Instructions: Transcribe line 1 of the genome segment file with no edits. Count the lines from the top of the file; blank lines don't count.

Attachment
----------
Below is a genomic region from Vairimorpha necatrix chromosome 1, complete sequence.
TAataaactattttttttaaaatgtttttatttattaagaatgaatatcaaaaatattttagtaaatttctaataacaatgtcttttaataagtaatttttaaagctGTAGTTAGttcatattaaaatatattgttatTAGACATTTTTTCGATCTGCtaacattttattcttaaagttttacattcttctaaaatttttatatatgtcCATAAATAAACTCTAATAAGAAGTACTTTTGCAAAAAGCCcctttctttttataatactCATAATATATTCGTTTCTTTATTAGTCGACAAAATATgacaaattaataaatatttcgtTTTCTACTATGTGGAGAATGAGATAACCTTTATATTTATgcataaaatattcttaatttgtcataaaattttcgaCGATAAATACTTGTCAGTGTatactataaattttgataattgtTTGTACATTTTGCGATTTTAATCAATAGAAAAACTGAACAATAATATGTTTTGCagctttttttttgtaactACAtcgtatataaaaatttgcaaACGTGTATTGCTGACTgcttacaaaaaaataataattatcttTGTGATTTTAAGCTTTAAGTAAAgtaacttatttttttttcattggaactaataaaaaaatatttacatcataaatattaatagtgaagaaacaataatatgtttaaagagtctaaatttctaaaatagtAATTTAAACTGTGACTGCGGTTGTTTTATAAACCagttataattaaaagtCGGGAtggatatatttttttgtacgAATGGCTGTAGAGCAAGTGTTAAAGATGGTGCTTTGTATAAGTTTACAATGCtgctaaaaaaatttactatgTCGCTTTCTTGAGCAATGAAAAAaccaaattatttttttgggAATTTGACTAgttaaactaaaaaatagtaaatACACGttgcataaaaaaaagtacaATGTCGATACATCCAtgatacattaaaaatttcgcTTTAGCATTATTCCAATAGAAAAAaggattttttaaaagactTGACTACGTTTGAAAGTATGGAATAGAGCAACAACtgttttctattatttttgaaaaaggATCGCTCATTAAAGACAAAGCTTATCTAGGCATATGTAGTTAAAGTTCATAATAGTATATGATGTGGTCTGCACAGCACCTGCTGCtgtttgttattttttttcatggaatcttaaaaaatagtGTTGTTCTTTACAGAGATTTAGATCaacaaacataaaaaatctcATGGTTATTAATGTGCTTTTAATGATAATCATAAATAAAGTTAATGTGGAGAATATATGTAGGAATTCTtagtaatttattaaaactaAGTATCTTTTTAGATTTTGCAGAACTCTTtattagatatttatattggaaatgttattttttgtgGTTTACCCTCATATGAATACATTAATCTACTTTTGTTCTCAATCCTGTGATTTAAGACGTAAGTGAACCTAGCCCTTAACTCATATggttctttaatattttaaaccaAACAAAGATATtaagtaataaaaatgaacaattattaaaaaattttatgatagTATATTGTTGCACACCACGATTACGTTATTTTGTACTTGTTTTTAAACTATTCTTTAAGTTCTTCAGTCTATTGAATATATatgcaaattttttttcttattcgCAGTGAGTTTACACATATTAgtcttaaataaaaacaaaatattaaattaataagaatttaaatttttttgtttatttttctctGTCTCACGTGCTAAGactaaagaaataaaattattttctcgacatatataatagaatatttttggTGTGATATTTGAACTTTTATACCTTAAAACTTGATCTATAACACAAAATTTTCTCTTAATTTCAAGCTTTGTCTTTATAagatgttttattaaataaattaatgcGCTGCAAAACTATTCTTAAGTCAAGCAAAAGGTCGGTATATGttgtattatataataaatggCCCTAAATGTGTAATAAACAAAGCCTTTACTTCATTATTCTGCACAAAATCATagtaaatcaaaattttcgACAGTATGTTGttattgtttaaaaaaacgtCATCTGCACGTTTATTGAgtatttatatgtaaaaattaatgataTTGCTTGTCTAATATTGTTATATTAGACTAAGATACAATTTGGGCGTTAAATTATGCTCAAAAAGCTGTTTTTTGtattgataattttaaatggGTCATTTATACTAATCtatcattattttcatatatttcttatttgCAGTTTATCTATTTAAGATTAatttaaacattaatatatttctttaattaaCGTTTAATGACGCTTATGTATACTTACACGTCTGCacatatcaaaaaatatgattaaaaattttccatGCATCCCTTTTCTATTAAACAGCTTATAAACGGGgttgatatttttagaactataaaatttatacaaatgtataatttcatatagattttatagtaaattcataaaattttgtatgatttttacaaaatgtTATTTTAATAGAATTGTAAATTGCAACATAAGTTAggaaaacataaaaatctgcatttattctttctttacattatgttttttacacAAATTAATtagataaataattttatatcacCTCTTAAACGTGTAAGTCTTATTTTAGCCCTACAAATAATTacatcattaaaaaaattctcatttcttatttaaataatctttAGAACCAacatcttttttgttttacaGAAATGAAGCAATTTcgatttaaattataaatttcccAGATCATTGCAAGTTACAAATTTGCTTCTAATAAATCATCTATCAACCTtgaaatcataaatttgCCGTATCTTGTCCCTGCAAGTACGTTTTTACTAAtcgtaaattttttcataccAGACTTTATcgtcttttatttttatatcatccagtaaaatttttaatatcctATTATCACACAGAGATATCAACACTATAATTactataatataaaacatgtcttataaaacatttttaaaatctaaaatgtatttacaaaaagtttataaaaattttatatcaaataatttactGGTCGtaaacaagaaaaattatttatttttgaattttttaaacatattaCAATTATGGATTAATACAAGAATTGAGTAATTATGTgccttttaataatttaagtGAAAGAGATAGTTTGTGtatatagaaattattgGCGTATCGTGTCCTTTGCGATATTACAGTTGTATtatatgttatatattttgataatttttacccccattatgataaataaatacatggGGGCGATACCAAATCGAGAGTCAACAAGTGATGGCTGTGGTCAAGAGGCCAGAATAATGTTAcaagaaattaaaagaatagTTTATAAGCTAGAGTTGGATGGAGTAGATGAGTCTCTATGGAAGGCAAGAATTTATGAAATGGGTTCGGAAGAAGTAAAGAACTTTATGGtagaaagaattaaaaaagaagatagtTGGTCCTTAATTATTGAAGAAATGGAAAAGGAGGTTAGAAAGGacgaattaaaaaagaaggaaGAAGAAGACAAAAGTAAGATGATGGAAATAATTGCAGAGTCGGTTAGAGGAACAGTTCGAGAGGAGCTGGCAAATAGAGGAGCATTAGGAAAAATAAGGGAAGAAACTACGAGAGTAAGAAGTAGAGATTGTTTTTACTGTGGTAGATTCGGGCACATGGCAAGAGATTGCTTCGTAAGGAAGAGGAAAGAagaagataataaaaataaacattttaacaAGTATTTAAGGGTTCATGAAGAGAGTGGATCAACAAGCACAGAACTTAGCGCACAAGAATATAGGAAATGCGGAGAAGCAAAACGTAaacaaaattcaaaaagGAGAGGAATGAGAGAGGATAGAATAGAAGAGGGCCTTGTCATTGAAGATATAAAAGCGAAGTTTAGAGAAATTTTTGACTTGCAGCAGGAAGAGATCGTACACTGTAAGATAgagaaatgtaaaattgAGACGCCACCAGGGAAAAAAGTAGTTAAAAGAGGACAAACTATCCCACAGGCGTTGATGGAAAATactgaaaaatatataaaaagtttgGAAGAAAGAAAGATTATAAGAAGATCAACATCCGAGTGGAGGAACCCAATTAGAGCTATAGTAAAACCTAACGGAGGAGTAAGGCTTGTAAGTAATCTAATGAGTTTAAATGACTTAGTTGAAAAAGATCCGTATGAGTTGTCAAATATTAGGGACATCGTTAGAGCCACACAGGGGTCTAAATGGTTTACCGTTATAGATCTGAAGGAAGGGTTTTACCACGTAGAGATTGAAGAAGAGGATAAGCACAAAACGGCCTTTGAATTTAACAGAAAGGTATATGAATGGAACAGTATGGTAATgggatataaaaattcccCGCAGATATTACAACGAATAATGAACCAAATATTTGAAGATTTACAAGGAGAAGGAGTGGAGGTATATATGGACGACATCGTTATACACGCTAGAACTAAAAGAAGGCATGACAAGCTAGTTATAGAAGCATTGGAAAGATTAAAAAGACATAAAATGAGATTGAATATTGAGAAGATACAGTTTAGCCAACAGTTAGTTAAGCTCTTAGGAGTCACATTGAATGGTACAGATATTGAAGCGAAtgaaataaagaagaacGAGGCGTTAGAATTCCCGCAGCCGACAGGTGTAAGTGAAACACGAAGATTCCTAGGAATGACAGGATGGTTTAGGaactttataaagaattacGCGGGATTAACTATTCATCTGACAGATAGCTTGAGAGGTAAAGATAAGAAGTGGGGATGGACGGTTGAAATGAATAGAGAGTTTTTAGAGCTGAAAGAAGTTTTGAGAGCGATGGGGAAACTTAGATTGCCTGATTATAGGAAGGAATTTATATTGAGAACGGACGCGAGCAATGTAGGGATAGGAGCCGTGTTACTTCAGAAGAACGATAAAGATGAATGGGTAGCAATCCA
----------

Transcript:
Below is a genomic region from Vairimorpha necatrix chromosome 1, complete sequence.